Friday, June 26, 2009
The essence of the Treasury’s proposal for reform (Proposal) is that consumers were let down by the occurrence of the Financial Crisis and consumers should be better protected. However, neither of these reforms, broker duty or mandatory securities arbitration, was involved in any form, in the Financial Crisis. Reforms can be broad and sweep wide in an effort to encompass many areas, in addition to the problematic ones; in a post-crisis regulatory frenzy-can you spell SOX? We may well be repeating the mistakes of the Sarbanes-Oxley legislation which was under-thought and overdone.
Broker fiduciary duty
Even though today a lot of banks own brokerage firms, stock brokers have never really been in a fiduciary relationship with their brokerage clients. Investment advisers do have a fiduciary duty. This is a heightened duty of care and loyalty that bankers and trustees have. They keep funds safe for clients and their beneficiaries. They are paid a fee for this service. Stock brokers sell securities to clients and earn a commission. Sometimes they act in the capacity of an investment adviser and in that capacity owes a greater duty of care to their clients. The client must understand in what capacity the broker is acting.
Stock brokers in the US are required to put their clients in suitable investments and not attempt to generate commissions by unnecessarily and repeatedly incurring trades. This forms the basis of most complaints against brokers-suitability and churning. The generation of commissions is what brokers do. They also recommend shares in companies that are appropriate given the client’s income level, life circumstances and stated ability to handle risk. These are the basics of the broker-client relationship. Clients want to make money in the market and hope to buy shares in companies whose value increases. This does not always happen due to circumstances beyond anyone’s control and this loss does not currently create a cause of action against the broker. When a client has an actionable complaint against a broker they are required to go to arbitration based upon the pre-dispute mandatory arbitration agreement contained in all customer brokerage contracts and we will get to that in a bit.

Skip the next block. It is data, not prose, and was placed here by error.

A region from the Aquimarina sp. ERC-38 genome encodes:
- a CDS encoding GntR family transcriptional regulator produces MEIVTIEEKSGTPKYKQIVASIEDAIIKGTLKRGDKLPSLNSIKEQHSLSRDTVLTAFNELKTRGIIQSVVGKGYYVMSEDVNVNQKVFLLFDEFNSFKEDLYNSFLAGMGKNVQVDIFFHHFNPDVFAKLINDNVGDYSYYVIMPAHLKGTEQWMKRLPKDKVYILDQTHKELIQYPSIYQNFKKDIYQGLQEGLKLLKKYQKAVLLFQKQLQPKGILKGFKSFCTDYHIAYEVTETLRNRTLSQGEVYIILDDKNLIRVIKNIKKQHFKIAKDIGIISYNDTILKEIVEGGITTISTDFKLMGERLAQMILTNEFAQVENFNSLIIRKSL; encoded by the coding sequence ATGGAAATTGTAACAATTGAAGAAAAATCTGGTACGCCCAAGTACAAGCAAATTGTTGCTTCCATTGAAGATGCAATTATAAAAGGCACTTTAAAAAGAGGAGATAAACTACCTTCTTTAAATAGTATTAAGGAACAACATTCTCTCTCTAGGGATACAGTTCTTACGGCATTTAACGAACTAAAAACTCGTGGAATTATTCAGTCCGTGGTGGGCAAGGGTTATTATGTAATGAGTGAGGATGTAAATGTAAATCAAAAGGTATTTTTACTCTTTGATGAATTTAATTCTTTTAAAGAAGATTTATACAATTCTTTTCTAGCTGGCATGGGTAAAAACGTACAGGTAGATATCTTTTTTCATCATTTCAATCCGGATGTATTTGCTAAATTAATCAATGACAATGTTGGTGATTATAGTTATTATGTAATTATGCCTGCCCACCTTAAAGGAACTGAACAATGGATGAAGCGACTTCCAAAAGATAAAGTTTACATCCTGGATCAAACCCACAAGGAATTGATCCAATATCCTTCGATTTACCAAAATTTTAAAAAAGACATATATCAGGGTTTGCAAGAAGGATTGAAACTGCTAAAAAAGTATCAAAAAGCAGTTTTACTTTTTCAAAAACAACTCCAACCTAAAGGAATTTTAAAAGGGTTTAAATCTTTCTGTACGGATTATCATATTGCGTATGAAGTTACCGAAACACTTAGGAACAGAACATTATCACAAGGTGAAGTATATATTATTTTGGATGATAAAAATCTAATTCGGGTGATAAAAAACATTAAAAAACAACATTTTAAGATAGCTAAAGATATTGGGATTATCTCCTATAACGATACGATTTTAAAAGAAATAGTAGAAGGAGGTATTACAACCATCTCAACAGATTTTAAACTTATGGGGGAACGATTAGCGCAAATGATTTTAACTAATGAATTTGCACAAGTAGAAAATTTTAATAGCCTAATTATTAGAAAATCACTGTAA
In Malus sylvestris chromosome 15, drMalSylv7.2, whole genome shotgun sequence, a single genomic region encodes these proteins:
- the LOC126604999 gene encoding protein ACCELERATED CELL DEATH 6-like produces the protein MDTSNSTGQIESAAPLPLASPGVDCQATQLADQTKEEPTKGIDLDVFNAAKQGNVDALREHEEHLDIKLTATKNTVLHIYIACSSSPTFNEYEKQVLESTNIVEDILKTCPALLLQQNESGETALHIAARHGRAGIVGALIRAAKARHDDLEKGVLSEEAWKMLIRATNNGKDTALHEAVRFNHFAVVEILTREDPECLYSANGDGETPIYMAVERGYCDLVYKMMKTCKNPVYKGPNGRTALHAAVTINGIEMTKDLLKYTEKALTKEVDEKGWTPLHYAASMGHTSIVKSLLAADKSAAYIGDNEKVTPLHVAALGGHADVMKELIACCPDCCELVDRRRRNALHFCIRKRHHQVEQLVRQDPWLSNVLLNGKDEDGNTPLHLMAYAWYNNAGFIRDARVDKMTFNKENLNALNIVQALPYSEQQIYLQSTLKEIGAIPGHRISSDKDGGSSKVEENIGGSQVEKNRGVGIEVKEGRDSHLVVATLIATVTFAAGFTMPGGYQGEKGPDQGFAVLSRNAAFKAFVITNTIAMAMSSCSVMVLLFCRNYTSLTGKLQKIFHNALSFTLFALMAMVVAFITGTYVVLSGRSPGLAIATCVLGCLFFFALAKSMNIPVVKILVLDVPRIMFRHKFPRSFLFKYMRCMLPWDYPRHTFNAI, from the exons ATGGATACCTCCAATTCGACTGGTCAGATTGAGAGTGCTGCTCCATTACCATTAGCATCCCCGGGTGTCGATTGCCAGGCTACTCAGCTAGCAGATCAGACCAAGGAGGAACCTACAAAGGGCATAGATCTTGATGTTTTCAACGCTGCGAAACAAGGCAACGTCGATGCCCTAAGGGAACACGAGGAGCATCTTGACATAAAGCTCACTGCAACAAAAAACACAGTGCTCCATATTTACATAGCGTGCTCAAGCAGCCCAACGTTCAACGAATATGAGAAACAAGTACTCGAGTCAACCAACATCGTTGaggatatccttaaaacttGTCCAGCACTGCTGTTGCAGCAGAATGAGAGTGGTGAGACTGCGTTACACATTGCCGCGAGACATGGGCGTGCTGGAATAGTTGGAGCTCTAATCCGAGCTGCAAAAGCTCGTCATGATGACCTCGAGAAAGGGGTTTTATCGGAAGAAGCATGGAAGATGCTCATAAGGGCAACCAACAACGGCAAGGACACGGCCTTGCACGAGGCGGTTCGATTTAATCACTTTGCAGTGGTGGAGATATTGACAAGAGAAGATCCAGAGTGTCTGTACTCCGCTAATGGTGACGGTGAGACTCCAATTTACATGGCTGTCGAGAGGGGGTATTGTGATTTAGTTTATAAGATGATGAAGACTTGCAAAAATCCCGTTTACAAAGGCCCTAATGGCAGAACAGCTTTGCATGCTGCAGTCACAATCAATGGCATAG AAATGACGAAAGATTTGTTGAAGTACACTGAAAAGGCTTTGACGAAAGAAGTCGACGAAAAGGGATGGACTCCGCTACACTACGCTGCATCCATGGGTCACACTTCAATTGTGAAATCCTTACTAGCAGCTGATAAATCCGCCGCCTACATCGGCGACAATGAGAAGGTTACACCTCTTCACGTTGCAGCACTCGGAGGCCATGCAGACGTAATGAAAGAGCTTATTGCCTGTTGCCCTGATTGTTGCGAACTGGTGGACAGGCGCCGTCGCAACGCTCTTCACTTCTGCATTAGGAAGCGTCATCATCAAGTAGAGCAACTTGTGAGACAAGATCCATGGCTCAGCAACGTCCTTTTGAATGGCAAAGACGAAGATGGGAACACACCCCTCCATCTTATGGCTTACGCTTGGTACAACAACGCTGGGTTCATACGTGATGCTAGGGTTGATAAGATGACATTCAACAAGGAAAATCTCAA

To raise a brokers duty of care, drastic changes will need to take place in the brokerage industry. Historically, stock brokers have sold stocks ideas in order to generate commissions. With a fiduciary duty added on, brokers will no longer be stock salespersons, they will be investment advisors. Professionals with a fiduciary duty do not sell things to their clients. With a fiduciary duty, stock brokers will now need to be trained in a completely different and much more extensive way. Brokers will need to understand the new level of responsibility that they now have when they make recommendations to clients. Clients will be required to provide more information when they open a brokerage account. The entire compensation regime for brokers will need to be changed from commission to fee based. I am not even clear what is the hoped for result form raising the duty of brokers. There is no real way to protect people from a loss of value in the market. Consumers need education not brokers. Stock brokers are simple creatures. They should be left alone to be regulated by FINRA. Educate consumers and provide free lectures for the elderly and disadvantaged individuals; set up websites that are easy to understand and are updated regularly. Start public service messages with celebrities explaining how to invest. Burdening brokers with a fiduciary duty accomplishes nothing good and a whole lotta bad. There are better alternatives that protect consumers more and in a better way.
Mandatory Securities Arbitration Clauses
In addition, under the proposal, the Securities and Exchange Commission (SEC) is encouraged by the Treasury to study the fairness of mandatory arbitration clauses. Recently, these clauses have come under scrutiny during Senate discussions concerning the Arbitration Fairness Act of 2007 (Act). The Act invalidated the use of binding, pre-dispute, arbitration clauses in various consumer contracts.
Mandatory arbitration clauses deprive consumers of a choice. They force plaintiffs in to a particular direction of dispute resolution-not litigation. In the US, they have been problematic in employment and credit card contracts. The larger more powerful employer or credit card company uses mandatory arbitration clauses in order to force the consumer in to forums that are biased in favour of the industry. Securities disputes that fall under mandatory arbitration clauses are very different for other kinds of consumer contracts. There is specialised knowledge necessary to resolve these disputes in a reasonable and fast manner. FINRA has transparency and accountability in the form of its website full of statistics and frequent rule changes. Also, there has always been federal agency oversight of the FINRA forum in the form of the SEC. FINRA securities dispute forum is not perfect. When problems arise it does try to address them and like most quasi-governmental bodies it is slow to change but it gets there.